But Renteria won't solve the Tigers problems in left field where they currently have slotted some combination of Marcus Thames, Ryan Raburn and Timo Perez. He won't add a left-handed bat to a righty-dominated lineup. He won't provide insurance in case Gary Sheffield can't return to full strength, or if Brandon Inge doesn't return to his 2006 form. And that's not even mentioning the numerous pitching problems the Tigers had in 2007 when they ranked a pedestrian 18th in baseball in earned run average.

And not only that, but Renteria has now severely limited the Tigers ability to make moves elsewhere, by adding another large salary to the payroll, and costing the team some if its key trading chips.

Losing Hernandez might not be a great loss in the immediate future, as he is likely still several years away from contributing at the big league level, and would eventually be blocked by Curtis Granderson and possibly stud prospect Cameron Maybin. But Jurrjens emerged as reliable at a time in which the Tigers were desperate for someone to step up; and did so while being a 21-year old with a fastball that could touch 97-MPH and incredible control.

Now the team no longer has Jurrjens as an option to help. The team's closer and elder starter from 2007 (Todd Jones and Kenny Rogers) are both free agents, and neither are locks to return. And the flame-throwing Joel Zumaya is now out for at least the first half of the 2008 season after undergoing shoulder surgery to repair his shoulder he injured while escaping the Southern California fires.

And on top of the money and prospects gone, it was all for a shortstop who has no guarantee to produce at the level the Tigers are hoping. His career average OPS is actually over 100 points lower (.756) than his OPS in '07 (.860). His only year playing in the American League, his OPS was even lower (.720). Not exactly a lock, and certainly not something you want to be as your blockbuster move and the centerpiece of your offseason plans.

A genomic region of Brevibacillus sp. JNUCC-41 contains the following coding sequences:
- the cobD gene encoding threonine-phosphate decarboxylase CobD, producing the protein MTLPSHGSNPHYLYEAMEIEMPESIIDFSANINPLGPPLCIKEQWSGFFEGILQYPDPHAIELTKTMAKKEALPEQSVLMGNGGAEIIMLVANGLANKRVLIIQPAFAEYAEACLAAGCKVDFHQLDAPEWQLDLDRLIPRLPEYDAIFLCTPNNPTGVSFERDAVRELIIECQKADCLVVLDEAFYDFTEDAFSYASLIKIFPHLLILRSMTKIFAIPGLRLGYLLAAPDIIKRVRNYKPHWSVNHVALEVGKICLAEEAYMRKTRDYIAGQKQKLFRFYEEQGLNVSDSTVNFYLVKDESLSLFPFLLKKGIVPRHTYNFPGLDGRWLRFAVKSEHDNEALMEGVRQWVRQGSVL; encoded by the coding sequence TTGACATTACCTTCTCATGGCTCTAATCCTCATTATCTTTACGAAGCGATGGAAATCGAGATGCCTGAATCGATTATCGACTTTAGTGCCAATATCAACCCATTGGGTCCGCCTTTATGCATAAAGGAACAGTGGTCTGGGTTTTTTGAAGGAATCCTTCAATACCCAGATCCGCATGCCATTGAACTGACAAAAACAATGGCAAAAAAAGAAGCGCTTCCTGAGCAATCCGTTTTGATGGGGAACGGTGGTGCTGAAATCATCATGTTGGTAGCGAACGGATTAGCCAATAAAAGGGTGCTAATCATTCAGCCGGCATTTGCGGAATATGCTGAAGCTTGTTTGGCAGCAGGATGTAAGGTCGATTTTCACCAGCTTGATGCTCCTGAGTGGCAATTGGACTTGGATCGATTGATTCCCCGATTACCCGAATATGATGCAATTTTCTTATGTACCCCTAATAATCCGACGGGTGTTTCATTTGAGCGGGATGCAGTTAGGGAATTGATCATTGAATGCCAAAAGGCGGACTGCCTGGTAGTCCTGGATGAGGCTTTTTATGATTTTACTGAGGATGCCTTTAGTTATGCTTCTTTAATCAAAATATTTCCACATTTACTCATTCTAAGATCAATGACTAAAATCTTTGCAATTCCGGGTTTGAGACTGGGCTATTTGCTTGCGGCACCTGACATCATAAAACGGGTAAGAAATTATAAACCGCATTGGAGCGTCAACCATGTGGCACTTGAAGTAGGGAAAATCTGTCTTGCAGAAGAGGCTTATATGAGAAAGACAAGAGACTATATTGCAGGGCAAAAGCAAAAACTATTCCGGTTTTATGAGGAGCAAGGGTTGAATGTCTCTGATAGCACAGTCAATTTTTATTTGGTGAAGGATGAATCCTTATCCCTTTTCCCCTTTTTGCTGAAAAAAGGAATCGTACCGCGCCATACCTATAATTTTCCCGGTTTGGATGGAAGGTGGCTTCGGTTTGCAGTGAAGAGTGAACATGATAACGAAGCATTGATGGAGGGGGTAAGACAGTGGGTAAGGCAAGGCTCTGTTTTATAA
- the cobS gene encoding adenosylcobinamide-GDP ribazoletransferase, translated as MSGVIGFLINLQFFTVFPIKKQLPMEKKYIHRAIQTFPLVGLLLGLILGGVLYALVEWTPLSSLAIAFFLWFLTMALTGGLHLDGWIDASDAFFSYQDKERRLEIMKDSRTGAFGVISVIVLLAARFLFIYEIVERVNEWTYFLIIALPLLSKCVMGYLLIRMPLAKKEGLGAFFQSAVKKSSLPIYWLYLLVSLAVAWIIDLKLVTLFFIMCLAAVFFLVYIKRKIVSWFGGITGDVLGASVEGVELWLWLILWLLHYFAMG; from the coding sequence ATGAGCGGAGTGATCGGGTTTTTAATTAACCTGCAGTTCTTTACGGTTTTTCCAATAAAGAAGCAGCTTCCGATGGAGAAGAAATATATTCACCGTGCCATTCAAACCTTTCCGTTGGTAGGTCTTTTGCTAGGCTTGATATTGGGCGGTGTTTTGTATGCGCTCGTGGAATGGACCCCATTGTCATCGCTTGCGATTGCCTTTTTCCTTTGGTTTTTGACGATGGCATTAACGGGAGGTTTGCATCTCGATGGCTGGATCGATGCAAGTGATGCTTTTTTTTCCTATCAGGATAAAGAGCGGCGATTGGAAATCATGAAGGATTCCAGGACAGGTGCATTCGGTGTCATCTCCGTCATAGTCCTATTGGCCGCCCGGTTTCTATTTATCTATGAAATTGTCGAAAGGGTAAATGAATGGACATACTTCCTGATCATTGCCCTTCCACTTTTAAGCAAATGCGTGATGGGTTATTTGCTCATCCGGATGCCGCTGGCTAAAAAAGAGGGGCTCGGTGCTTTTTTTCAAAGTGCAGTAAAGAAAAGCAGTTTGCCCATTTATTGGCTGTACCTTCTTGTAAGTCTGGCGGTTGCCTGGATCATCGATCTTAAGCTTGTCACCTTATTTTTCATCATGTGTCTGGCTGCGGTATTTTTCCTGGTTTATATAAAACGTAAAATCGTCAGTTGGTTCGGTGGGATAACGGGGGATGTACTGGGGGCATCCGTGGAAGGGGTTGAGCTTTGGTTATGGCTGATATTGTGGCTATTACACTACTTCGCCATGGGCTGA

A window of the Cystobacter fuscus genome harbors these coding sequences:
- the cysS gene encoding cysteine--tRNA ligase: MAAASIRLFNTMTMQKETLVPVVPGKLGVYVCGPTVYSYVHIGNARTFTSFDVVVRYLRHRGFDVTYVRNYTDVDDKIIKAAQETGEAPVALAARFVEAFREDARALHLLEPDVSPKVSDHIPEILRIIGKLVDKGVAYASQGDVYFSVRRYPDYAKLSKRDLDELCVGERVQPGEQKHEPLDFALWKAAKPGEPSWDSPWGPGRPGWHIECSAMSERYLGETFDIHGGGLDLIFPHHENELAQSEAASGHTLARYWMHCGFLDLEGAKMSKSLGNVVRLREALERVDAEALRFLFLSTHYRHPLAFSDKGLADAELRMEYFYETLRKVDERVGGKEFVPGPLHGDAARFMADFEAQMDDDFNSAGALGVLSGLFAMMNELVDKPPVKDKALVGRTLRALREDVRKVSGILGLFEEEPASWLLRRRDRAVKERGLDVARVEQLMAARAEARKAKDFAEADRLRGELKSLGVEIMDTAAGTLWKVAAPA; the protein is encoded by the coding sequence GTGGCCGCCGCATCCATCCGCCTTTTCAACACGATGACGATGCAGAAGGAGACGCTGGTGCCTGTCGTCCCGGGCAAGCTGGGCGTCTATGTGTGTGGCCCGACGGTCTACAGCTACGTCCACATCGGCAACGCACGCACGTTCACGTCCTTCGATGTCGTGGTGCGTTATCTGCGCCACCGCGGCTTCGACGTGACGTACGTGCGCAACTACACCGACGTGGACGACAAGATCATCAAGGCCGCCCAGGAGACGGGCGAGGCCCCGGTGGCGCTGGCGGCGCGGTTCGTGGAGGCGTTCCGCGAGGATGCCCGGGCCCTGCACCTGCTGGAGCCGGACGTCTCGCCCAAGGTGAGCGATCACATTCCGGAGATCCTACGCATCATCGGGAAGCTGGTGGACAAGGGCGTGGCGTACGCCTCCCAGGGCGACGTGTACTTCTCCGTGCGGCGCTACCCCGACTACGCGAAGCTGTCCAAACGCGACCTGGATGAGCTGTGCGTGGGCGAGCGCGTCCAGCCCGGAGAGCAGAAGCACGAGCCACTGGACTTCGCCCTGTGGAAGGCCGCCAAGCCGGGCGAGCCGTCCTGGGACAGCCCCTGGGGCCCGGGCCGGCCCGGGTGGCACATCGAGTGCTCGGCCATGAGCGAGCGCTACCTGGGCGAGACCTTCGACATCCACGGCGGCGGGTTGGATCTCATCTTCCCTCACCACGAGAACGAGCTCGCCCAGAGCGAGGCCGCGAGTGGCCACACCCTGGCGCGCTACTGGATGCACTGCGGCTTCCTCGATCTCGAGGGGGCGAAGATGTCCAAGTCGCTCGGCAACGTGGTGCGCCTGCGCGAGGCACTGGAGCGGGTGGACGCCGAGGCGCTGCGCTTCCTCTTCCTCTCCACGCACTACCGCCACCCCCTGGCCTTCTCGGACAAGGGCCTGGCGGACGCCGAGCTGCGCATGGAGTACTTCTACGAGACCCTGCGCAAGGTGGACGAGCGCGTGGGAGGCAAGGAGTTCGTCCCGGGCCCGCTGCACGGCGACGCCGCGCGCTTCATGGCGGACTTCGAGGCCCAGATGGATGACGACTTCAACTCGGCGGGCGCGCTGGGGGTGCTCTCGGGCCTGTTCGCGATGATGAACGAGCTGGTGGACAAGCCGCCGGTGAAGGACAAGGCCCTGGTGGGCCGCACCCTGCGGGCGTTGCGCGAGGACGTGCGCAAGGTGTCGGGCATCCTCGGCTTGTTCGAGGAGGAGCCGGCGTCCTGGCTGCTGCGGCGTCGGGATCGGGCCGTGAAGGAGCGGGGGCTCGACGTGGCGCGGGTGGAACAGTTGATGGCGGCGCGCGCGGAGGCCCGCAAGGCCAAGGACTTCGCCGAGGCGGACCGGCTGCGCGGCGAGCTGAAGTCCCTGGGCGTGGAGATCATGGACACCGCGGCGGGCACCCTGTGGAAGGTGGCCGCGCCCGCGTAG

Is David Eckstein as good as Renteria? Maybe, maybe not – but he wouldn't have cost the Tigers two key prospects. Is Jack Wilson as good as Renteria? Maybe, maybe not – but he would have cost the Tigers less money, and not both Hernandez and Jurrjens. Is a Santiago/Hollimon platoon as good as any of the above options? Probably not – but it wouldn't have cost the prospects or the money.

The Tigers had other options, but elected to gamble on Renteria.

If Renteria can produce like he did in 2007 while staying healthy. If the Tigers can bring back Jones and Rogers, or upgrade those roles if they don't. If someone emerges as the team's left fielder. If, If, If. The Tigers still have a lot of 'if's' in the equation, and just used up top prospects and a lot of money without answering any of those problems.

Everything could work out, and the Tigers could emerge as baseball's best in 2008. But that's a big 'if'.